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PASS studies: optimizing and simplifying observational safety and efficacy studies 

If you’re looking to launch a new orphan drug in Europe, you may come up against the term PASS. PASS stands for post-authorization safety study. It’s a form of non-interventional observational study that the European Medicines Agency (EMA) uses to assess the safety and efficacy of a drug, where clinical trial data may be insufficient. The EMA’s Pharmacovigilance Risk Assessment Committee (PRAC) is in charge of evaluating the protocols and results of PASS. 

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What is PASS? 

Regulatory bodies often require observational safety studies, such as the EMA’s PASS, to ensure ongoing pharmacovigilance and to identify any rare adverse events that may not have been evident during clinical trials. These studies gather real-world data from diverse patient groups to assess the long-term safety and effectiveness of medications.  

Whilst PASS specifically refers to a study conducted after a medicine has been approved, an observational may also be conducted prior and can be a critical requirement of an expanded access program. The EMA may impose a PASS alongside a marketing authorization under exceptional circumstances and the competent authorities of a country may request that a monitoring protocol be implemented for an access program. However, PASS are also a voluntary option for biotechs that wish to drive a more patient-centric approach. 

Observational studies, such as PASS, can be a valuable means through which to gather real-world data on your product’s performance. They can improve our understanding of a drug’s safety profile, supporting informed decision-making from healthcare professionals and regulatory agencies. This is especially important when it comes to rare and orphan drugs where clinical trial data is typically quite scarce. 

What are the common challenges faced by biotechs running observational safety studies in Europe? 

There are several key steps to developing and implementing a PASS, such as study design, protocol development, ethics approval, patient recruitment, data collection, analysis, and reporting. 

The first and most obvious challenge companies must overcome when looking into running a study such as PASS in Europe is the complex makeup of the European market. With 27 countries, nearly as many languages, and complex and varied healthcare systems and regulatory and ethics approaches, Europe can be a tough nut to crack.  

If a PASS is mandated by the EMA, the path can be slightly smoother with less red tape to cut in each market. But there are still a significant number of factors to consider. For this reason, many companies turn to local partners to help them design their approach, overcome regulatory hurdles, to ensure they can gain approval for the study across as many markets as needed.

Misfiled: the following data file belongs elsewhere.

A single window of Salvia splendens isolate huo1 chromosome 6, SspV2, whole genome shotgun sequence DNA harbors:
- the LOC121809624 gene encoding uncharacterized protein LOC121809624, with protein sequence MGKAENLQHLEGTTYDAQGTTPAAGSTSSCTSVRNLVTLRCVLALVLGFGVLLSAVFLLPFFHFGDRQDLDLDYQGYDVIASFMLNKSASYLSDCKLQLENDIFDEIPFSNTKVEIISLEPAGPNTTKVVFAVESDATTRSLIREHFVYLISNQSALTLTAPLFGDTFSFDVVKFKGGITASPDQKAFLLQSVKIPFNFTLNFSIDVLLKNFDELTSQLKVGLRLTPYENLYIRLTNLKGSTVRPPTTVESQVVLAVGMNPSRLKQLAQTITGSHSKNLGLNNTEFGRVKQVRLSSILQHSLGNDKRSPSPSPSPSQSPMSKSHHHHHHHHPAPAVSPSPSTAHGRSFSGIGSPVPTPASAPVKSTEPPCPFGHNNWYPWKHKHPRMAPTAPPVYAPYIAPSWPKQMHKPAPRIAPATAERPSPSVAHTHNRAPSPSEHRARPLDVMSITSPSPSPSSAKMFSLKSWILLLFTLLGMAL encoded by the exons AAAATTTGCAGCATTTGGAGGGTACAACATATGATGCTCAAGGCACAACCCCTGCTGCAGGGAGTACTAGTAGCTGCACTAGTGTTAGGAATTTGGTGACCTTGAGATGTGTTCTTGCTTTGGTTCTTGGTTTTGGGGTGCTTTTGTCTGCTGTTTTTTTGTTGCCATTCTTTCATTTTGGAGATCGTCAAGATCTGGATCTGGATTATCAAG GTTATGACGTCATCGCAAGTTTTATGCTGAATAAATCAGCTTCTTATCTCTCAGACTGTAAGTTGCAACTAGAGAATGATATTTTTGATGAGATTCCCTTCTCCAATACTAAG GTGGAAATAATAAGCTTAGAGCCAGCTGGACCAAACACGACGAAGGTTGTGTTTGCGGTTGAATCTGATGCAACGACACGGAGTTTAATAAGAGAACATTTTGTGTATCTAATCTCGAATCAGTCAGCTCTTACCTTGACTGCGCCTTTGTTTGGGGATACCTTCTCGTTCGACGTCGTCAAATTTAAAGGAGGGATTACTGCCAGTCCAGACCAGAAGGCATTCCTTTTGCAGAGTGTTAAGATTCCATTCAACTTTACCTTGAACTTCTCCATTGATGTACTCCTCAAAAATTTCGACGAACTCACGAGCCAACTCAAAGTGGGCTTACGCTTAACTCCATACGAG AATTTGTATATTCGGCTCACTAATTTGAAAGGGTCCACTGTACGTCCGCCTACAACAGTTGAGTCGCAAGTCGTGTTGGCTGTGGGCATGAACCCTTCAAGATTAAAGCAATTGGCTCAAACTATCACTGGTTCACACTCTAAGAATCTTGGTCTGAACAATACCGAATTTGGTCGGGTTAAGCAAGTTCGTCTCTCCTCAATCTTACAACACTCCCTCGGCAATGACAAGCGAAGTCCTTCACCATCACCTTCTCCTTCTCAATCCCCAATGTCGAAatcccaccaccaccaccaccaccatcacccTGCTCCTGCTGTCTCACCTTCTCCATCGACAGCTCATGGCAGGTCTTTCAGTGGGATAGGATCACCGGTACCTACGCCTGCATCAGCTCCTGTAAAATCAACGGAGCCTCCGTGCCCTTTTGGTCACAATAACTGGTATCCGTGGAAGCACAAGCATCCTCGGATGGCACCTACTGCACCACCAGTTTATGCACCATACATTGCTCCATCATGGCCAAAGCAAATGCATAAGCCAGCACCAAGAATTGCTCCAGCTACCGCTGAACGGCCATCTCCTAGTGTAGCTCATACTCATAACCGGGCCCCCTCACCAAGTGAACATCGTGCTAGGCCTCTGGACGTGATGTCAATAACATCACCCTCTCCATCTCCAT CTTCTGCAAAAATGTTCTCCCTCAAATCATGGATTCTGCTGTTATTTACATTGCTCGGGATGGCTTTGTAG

Let’s say, that you’ve successfully navigated these challenges, what’s next? Well, first you have to find a way to engage patients in the study to ensure you can gather enough information to generate robust results. Physically identifying the patients isn’t such an issue as anyone prescribed the drug in question should be eligible, but how do we encourage them to participate?  

One option is to implement digital solutions for capturing patient-reported measures and to seize the opportunity of the study to provide nurse-led supportive interventions such as emotional support or signposting to patient organizations. Not only does this improve the data collection process and support data security, but it also makes participation easier and more attractive to patients. This is especially true if these solutions offer patients and their families a way in which to view all the data submitted and see trends and changes for themselves. 

PASS study

How can Sciensus help you optimize your observational study? 

Every year we support hundreds of thousands of patients across 27 countries and have long-term relationships with over 300 consultants and partnerships with more than 30 pharmaceutical companies.  

We have a deep understanding of the European regulatory landscape, with local experts on the ground in every market. Armed with this knowledge, we can help you design study protocols that work across Europe and offer an opportunity to add additional value to patients through supportive interventions. Our team also boasts significant real-world data and analytics expertise which can help you gain the deepest insights from your study.  

About Sciensus

Over and above support with observational studies such as PASS, Sciensus also offers a comprehensive, but entirely customizable, service model for launching new rare and orphan drugs into Europe. We are experts in rare and ultra-rare disease medicine, offering support on a global scale. Our expertise and service offering covers every part of your European venture, from early access and regulatory approval to distribution and patient support programs – the Sciensus service model is designed to make the complex simple. 

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